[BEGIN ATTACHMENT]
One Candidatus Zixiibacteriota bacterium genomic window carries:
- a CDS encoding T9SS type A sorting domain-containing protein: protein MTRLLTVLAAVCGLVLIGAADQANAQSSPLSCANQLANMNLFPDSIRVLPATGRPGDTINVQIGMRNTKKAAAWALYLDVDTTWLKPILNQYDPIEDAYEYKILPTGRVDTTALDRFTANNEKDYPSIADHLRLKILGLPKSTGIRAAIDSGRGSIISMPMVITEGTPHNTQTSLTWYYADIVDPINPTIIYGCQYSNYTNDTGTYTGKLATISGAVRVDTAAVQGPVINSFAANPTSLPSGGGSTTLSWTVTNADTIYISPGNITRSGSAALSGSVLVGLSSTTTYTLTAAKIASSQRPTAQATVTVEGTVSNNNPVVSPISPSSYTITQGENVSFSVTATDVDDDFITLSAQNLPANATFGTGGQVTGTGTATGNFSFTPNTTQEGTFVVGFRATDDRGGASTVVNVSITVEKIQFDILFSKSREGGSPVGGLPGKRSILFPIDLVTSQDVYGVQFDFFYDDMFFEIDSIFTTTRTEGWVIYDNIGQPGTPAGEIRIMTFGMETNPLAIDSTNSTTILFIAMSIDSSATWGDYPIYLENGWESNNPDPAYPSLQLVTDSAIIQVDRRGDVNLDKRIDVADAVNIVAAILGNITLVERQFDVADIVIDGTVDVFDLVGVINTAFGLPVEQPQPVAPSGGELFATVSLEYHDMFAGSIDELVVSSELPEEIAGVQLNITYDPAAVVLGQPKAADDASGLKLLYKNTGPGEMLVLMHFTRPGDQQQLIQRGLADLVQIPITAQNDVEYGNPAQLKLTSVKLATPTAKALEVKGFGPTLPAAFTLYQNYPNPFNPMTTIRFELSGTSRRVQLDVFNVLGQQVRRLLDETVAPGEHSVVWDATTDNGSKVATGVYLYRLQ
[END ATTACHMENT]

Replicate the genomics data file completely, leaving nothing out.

One Candidatus Zixiibacteriota bacterium genomic window carries:
- a CDS encoding T9SS type A sorting domain-containing protein: protein MTRLLTVLAAVCGLVLIGAADQANAQSSPLSCANQLANMNLFPDSIRVLPATGRPGDTINVQIGMRNTKKAAAWALYLDVDTTWLKPILNQYDPIEDAYEYKILPTGRVDTTALDRFTANNEKDYPSIADHLRLKILGLPKSTGIRAAIDSGRGSIISMPMVITEGTPHNTQTSLTWYYADIVDPINPTIIYGCQYSNYTNDTGTYTGKLATISGAVRVDTAAVQGPVINSFAANPTSLPSGGGSTTLSWTVTNADTIYISPGNITRSGSAALSGSVLVGLSSTTTYTLTAAKIASSQRPTAQATVTVEGTVSNNNPVVSPISPSSYTITQGENVSFSVTATDVDDDFITLSAQNLPANATFGTGGQVTGTGTATGNFSFTPNTTQEGTFVVGFRATDDRGGASTVVNVSITVEKIQFDILFSKSREGGSPVGGLPGKRSILFPIDLVTSQDVYGVQFDFFYDDMFFEIDSIFTTTRTEGWVIYDNIGQPGTPAGEIRIMTFGMETNPLAIDSTNSTTILFIAMSIDSSATWGDYPIYLENGWESNNPDPAYPSLQLVTDSAIIQVDRRGDVNLDKRIDVADAVNIVAAILGNITLVERQFDVADIVIDGTVDVFDLVGVINTAFGLPVEQPQPVAPSGGELFATVSLEYHDMFAGSIDELVVSSELPEEIAGVQLNITYDPAAVVLGQPKAADDASGLKLLYKNTGPGEMLVLMHFTRPGDQQQLIQRGLADLVQIPITAQNDVEYGNPAQLKLTSVKLATPTAKALEVKGFGPTLPAAFTLYQNYPNPFNPMTTIRFELSGTSRRVQLDVFNVLGQQVRRLLDETVAPGEHSVVWDATTDNGSKVATGVYLYRLQ